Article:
Jesus – American Cheese
Individual slices of fake, wrapped in plastic. Too self-confident, but no one would voluntarily consider this obvious and tacky burger topping.
Hughes Hall – Gorgonzola
Steadily growing mouldier with age. Gorgonzola is such an insignificant addition the Fromagerie it barely qualifies for this list.
Newnham – Emmental
Clinging onto a sense of pride, Emmental is riddled with hollow empty spaces that have nothing to offer but an inevitable anti-climax. Being a Swiss cheese, it’s no surprise that Emmental is neutral with minimal involvement.
Lucy Cavendish – Gouda
No one really knows what Gouda is and, akin to Lucy Cavendish, no one really cares either.
Christ’s – Halloumi
Halloumi is the sort of dairy product you would inadvertently consume. Niche and particular, it’s the kind of cheese you would offer entitled guests to appear cultured, but really its chewy consistency makes it hard to pretend you appreciate it.
Magdalene – Roquefort
With a delusional sense of grandeur, Roquefort thinks it’s the big blue cheese, yet still no one knows how to spell it.
Downing – Laughing Cow
The Downing crew are happy in their arrogance, with many found to be superiorly laughing about their 30 second commute to lectures and abundance of double beds. Smug bastards. May uncontrollably moo in lectures.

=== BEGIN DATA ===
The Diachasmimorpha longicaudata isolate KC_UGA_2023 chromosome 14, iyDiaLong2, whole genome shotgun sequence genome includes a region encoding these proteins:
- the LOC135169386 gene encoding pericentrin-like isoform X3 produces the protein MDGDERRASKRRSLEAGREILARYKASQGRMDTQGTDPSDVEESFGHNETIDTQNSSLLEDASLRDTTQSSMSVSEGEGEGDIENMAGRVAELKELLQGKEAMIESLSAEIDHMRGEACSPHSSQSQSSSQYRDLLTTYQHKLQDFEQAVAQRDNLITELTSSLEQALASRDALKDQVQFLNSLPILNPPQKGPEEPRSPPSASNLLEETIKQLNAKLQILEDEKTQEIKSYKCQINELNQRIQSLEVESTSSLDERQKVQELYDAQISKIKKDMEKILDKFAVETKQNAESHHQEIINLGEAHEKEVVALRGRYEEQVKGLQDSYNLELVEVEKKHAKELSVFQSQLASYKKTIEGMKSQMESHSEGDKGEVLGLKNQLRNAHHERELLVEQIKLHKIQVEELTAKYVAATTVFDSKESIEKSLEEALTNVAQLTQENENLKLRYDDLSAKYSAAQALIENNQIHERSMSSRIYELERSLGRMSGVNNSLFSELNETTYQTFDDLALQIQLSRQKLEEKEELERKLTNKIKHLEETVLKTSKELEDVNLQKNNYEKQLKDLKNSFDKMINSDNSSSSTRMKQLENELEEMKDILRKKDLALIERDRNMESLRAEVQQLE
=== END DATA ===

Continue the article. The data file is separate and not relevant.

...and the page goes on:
Emmanuel – Ricotta
Amongst the edgiest cheeses, there’s something not quite right about ricotta. Despite its lack of any real substance, you still wouldn’t say no. If you go to Emma, you are guaranteed to be obsessed with spinach.
Murray Edwards – Cottage Cheese
Soggy and insipid, but unique to all other cheese (because no other cheese wants to be this shit). No context can make this cheese look appealing when it reminds you mildly of vomit.
Sidney Sussex – Feta
Dry and straight edged, feta never stands alone. It’s only on people’s minds when they’re already in Sainsbury’s.
Clare – Brie
A true classic, brie is a big dog among connoisseurs and amateurs alike. An amicable cheese, no one can really hate it when it just gets along with everything and everyone. But isn’t that just kind of annoying in itself?
Gonville and Caius – Cheesestring
Trying hard to be quirky, Caius is annoying and not highly regarded at first. But when you strip away the layers, Caius is everywhere, with its stringy strands reaching into the furthest depths of Cambridge, there’s no escape. Let’s be honest, Caius is filled with processed shit and mostly for children.
Corpus Christi – Port Salut
With an unnecessarily pompous name, Port Salut lies unobtrusively in the background of any decent cheeseboard. Its offputtingly bristly exterior hides an underrated cheese.
Wolfson – Edam
This cheese doesn’t spoil with age – just hardens. Like Edam, these slightly older students become tangier over time. Yet hidden beneath a waxy façade this lonely cheese just wants to be sliced.
Peterhouse – Parmesan
Dusty and old, parmesan’s the kind of cheese you get shoved in your face at every restaurant. It wants you to know it’s there. 4/10 would not recommend for a cracker.